“Personally, when things feel stressful…I want a romantic comedy,” reflects Golden. “And what I’ve realized, [is] there’s not a lot, not like in the 1990’s and early 2000’s where there were tons of rom-coms.” She’s working on one now, although she admits that “COVID-wise that would be a challenge to film, you know because of the kissing scenes.”
Studios like Empress are built on big dreams, perseverance, and relentless creativity.
But the impacts of a the pandemic on narrative inspiration will likely outlive the threat itself. “In 20 year of 30-40 years,” muses Olivastri, “I’d really like to see a zombie thriller, about COVID, where its just blown way out of proportion…all these kids would be like, ‘aww look how bad COVID was!’”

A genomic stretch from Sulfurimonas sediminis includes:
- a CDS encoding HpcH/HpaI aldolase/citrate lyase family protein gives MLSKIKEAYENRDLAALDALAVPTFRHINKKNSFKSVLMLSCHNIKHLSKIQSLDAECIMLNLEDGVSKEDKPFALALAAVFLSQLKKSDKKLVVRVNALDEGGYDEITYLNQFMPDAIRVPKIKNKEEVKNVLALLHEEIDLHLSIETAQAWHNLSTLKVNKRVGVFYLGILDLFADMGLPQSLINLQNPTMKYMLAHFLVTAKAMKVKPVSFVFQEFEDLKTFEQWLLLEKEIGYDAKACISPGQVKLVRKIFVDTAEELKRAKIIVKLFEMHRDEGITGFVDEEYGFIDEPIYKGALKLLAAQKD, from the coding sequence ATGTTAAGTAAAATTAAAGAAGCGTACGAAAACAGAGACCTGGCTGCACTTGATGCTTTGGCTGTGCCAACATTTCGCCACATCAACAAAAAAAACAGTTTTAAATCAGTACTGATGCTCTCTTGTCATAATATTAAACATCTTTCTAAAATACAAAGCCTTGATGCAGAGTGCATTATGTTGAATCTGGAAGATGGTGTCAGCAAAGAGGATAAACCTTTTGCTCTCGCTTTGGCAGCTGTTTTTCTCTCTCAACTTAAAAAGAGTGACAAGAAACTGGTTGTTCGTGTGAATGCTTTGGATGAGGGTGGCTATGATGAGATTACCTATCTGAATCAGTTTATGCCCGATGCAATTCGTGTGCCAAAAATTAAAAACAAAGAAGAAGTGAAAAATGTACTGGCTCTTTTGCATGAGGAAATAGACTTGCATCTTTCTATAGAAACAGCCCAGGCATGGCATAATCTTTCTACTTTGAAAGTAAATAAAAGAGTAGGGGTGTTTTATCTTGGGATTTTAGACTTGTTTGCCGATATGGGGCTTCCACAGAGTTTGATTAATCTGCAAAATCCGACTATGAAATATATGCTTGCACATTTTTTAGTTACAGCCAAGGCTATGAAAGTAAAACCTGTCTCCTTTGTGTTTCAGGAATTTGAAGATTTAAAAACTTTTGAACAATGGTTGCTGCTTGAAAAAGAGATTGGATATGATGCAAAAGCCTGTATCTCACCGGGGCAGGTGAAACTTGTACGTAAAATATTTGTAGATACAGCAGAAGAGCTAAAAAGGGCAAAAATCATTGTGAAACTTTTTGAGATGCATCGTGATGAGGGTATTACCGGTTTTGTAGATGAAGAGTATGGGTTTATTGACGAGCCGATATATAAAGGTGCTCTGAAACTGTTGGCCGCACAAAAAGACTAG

If there’s one thing for sure, it’s that even a global pandemic won’t be able to crush the film industry in BC. After all, studios like Empress are built on big dreams, perseverance and relentless creativity. “If we were in it just for the money,” says Boutilier, “we wouldn’t be in it at all.”
“The really enterprising, entrepreneurial filmmakers will still find a way to make content…and reach markets one way or another. That agility is paramount right now, and anyone who can figure that out will thrive.”
Update: Production in Vancouver is now officially restarting, with negotiations completed between US and Canadian film unions regarding COVID-19 testing procedures.
Watch the full panel discussion on YouTube here:
Trying to shoot a movie during COVID-19? Empress Avenue Media Inc. can help with many aspects of development, production and post. Get in touch to learn more.